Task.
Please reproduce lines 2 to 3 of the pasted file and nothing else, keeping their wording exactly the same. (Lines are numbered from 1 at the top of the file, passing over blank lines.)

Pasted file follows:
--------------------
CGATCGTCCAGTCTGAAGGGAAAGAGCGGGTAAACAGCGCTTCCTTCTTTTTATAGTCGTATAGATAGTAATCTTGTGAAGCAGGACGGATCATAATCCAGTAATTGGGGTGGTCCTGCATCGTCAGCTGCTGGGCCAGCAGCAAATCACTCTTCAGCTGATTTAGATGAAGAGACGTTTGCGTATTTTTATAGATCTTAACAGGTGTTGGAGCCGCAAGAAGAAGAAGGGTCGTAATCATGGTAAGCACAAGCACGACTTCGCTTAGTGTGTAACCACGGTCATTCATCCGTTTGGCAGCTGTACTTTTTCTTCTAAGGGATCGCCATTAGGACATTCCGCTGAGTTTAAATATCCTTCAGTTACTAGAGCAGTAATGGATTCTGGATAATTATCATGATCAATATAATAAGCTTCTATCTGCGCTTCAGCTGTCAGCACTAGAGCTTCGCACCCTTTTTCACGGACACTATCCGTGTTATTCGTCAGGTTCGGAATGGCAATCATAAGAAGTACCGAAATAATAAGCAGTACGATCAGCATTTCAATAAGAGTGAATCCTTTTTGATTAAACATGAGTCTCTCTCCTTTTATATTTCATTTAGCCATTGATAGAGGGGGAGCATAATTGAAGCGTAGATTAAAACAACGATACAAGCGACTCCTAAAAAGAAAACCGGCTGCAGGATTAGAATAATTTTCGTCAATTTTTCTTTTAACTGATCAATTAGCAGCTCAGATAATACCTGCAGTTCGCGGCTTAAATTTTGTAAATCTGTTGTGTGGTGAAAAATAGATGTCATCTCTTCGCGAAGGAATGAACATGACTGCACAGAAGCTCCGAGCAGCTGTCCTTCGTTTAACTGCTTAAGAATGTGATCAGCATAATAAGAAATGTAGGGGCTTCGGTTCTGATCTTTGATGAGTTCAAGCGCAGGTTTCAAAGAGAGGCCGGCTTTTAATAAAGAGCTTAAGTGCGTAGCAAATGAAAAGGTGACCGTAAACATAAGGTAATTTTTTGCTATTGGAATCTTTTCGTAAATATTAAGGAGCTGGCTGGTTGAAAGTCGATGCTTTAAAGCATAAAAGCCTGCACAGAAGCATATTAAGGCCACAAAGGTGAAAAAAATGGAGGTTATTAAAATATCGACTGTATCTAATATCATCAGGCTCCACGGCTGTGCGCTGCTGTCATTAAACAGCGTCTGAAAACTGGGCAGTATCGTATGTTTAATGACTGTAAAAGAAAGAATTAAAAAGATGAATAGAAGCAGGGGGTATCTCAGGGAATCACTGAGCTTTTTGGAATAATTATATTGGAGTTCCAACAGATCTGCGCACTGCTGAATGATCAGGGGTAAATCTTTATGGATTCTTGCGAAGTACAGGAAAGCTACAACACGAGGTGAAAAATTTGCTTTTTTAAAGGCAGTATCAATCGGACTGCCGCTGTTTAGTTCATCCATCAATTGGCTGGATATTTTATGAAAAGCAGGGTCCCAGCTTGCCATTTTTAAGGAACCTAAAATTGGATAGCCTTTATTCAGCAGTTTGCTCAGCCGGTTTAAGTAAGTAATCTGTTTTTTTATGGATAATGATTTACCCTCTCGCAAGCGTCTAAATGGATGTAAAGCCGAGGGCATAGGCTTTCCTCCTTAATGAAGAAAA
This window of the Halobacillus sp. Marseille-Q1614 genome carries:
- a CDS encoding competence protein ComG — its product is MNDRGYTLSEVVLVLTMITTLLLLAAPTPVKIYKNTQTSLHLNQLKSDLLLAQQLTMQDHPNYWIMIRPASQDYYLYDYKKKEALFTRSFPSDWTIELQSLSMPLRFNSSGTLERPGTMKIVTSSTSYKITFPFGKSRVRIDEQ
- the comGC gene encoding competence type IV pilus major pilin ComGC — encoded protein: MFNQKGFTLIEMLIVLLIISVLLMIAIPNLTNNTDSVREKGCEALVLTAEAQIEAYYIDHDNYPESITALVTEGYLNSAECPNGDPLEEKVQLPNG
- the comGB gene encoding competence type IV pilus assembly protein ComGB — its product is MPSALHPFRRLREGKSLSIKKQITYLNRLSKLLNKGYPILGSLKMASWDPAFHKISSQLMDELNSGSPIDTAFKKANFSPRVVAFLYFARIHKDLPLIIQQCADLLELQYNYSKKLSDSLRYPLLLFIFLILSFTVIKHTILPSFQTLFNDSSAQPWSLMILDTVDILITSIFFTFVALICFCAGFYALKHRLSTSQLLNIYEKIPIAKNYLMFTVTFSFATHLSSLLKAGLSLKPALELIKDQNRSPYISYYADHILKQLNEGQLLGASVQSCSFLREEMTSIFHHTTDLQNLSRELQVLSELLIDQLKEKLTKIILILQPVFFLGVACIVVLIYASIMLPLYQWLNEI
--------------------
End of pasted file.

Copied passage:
This window of the Halobacillus sp. Marseille-Q1614 genome carries:
- a CDS encoding competence protein ComG — its product is MNDRGYTLSEVVLVLTMITTLLLLAAPTPVKIYKNTQTSLHLNQLKSDLLLAQQLTMQDHPNYWIMIRPASQDYYLYDYKKKEALFTRSFPSDWTIELQSLSMPLRFNSSGTLERPGTMKIVTSSTSYKITFPFGKSRVRIDEQ